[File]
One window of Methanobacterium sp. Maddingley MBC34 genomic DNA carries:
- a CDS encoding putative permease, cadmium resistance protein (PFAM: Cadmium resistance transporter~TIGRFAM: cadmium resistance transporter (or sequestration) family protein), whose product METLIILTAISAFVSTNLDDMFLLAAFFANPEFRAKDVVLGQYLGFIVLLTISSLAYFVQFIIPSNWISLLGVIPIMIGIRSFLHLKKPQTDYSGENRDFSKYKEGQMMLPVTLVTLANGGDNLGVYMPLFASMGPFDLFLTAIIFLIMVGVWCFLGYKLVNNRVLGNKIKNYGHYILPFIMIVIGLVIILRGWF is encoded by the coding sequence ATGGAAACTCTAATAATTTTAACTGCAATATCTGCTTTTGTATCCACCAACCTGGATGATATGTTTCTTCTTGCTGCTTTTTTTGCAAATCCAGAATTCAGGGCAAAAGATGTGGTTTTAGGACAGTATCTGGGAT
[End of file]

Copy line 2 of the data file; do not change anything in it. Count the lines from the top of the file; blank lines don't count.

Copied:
- a CDS encoding putative permease, cadmium resistance protein (PFAM: Cadmium resistance transporter~TIGRFAM: cadmium resistance transporter (or sequestration) family protein), whose product METLIILTAISAFVSTNLDDMFLLAAFFANPEFRAKDVVLGQYLGFIVLLTISSLAYFVQFIIPSNWISLLGVIPIMIGIRSFLHLKKPQTDYSGENRDFSKYKEGQMMLPVTLVTLANGGDNLGVYMPLFASMGPFDLFLTAIIFLIMVGVWCFLGYKLVNNRVLGNKIKNYGHYILPFIMIVIGLVIILRGWF is encoded by the coding sequence ATGGAAACTCTAATAATTTTAACTGCAATATCTGCTTTTGTATCCACCAACCTGGATGATATGTTTCTTCTTGCTGCTTTTTTTGCAAATCCAGAATTCAGGGCAAAAGATGTGGTTTTAGGACAGTATCTGGGAT